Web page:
London Coliseum

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This article is about the London theatre in St. Martin's Lane. For the former building to the east of Regent's Park, see London Colosseum. For other uses, see Coliseum Theatre (disambiguation).
London Coliseum
The Coliseum Theatre
London Coliseum Theatre of Varieties
London Coliseum.jpg
The London Coliseum in April 2004
Address St. Martin's Lane
Westminster, London
United Kingdom
Coordinates 51°30′35″N 0°07′35″W / 51.509722°N 0.126389°W / 51.509722; -0.126389
Owner English National Opera
Designation Grade II*
Type Opera House
Capacity 2,558 seats on 3 tiers (4 levels)[1]
Construction
Opened 1904
Rebuilt 2000 - 2004, RHWL
Architect Frank Matcham
Website
www.eno.org

The London Coliseum (also known as the Coliseum Theatre) is a theatre in St. Martin's Lane, central London, built as one of London's largest and most luxurious ‘family’ variety theatres. Opened on 24 December 1904 as the London Coliseum Theatre of Varieties, the theatre was designed by theatrical architect Frank Matcham (designer of the London Palladium) for impresario Oswald Stoll.[1] Their ambition was to build the largest and finest music hall, described as the 'people's palace of entertainment' of its age.[2] At the time of construction, it was the only theatre in Europe that provided lifts for taking patrons to the upper levels of the theatre, and was the first theatre in England to have a triple revolve installed on its stage.[1] It is currently the home of the English National Opera.

History[edit]

The inaugural performance was a variety bill on 24 December 1904.

In 1908, the London Coliseum was host to a cricket match between Middlesex and Surrey.[3]

In 1911, dramatist W. S. Gilbert produced his last play here, The Hooligan.

The theatre changed its name from the London Coliseum to the Coliseum Theatre between 1931 and 1968 when a run of 651 performances of the musical comedy White Horse Inn began on 8 April 1931. It reverted to the original name when the Sadler's Wells Opera Company moved there in 1968. The Company changed its name to the English National Opera in 1974 and bought the freehold of the building for £12.8m.

Beginning on 16 June 1963, the theatre became the second of London's three Cinerama Theatres, initially showing the three-strip Technicolor version for the first 5 months, then showing the 70mm single-strip film until 22 May 1968 when it screened its final movie.[1]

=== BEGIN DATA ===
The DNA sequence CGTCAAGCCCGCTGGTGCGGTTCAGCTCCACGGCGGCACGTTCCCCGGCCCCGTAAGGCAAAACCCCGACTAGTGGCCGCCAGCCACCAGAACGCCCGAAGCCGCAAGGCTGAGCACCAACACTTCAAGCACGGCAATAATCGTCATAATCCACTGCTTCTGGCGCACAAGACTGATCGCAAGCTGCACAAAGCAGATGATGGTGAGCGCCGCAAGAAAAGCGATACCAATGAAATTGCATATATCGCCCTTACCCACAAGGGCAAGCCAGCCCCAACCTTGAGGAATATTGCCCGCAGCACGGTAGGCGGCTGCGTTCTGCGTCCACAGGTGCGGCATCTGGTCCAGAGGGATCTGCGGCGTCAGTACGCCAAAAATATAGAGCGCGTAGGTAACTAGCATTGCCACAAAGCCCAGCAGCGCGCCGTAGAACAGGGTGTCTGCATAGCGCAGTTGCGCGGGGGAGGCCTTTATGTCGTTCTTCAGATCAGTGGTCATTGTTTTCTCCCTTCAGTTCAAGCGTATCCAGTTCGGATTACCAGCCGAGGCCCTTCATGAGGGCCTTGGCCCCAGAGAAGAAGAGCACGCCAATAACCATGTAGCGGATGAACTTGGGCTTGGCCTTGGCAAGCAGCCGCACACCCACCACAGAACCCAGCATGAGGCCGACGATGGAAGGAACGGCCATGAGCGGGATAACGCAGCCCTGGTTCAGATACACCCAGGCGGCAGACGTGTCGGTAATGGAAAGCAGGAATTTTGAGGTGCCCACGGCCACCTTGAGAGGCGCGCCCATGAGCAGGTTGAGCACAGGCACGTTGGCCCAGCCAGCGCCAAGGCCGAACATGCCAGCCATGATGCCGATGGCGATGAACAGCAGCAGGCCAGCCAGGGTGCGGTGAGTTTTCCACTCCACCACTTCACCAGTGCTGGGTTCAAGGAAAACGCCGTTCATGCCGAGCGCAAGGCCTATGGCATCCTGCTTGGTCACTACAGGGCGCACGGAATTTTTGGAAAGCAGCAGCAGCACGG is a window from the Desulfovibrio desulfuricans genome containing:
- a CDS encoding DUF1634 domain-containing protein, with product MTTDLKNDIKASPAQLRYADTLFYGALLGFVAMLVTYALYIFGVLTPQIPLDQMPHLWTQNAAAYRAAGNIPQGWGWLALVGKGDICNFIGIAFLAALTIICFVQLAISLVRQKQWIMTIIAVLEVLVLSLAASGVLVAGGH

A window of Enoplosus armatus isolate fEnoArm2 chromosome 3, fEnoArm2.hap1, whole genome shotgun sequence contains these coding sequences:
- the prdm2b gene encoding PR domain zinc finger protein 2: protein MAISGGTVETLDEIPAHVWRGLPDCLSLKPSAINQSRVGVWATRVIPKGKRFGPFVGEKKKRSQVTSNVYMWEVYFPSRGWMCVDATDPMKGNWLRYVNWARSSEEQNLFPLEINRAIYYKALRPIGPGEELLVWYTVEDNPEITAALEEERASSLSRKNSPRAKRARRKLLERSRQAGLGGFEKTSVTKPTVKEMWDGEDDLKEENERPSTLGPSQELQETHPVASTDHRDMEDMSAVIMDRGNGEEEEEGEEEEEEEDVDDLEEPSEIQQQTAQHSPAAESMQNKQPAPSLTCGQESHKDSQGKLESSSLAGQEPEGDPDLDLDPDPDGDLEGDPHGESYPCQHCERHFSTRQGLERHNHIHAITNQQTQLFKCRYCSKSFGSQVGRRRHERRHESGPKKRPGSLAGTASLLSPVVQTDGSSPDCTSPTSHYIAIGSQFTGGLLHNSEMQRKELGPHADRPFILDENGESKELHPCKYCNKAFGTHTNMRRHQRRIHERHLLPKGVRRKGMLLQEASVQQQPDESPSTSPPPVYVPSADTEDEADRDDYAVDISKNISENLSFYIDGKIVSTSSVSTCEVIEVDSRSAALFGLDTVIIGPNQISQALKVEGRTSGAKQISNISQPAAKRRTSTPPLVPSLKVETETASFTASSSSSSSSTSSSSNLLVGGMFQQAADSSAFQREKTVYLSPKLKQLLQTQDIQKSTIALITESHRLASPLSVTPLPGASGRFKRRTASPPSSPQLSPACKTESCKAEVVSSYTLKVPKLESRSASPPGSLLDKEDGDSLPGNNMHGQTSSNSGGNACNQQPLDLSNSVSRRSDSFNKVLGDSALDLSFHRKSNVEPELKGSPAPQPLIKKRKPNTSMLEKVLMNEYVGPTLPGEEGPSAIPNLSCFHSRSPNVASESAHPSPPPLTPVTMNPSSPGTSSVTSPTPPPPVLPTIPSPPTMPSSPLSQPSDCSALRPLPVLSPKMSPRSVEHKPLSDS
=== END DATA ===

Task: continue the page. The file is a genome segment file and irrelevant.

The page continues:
It has the widest proscenium arch in London and was one of the first to have electric lighting. It was built with a revolving stage although this was rarely used. The theatre retains many of its original features and was Grade II* listed by English Heritage in September 1960.[4][5] The design team for the refurbishment included the architects RHWL and Arup for acousticians and building engineers.

The theatre hosted both the 2004 and 2006 Royal Variety Performances. The theatre is also the London base for performances by English National Ballet, who perform regular seasons throughout the year when not on tour.

View towards the stage

Technical aspects[edit]

Owing to the constricted site on which it was constructed the wing space is limited, although the stage depth partly compensates for this. The stage is not raked.

References[edit]

  1. ^ a b c d KenRoe. "London Coliseum". Cinema Treasures. Retrieved 15 January 2010. 
  2. ^ Lloyd, Arthur. "The London Coliseum, St. Martin's Lane, London, WC2". Arthurlloyd.co.uk. Retrieved 24 October 2007. 
  3. ^ "When cricket hit the West End". ESPN Cricinfo. 2014-01-18. Retrieved 2014-01-18. 
  4. ^ It underwent extensive renovations between 2000 and 2004. English Heritage listing details: "Details for IoE Number: 426935". Images of England. English Heritage. Retrieved 28 April 2007. 
  5. ^ Higgins, Charlotte (15 December 2005). "The Guardian Profile: Martin Smith". The Guardian. Guardian News and Media Limited. Retrieved 23 January 2013. 

Further reading[edit]

  • Earl, John and Michael Sell, Guide to British Theatres 1750-1950, Theatres Trust, 2000 pp. 121–122 ISBN 0-7136-5688-3
  • Glasstone, Victor, Victorian and Edwardian Theatres London: Thames and Hudson, 1975

External links[edit]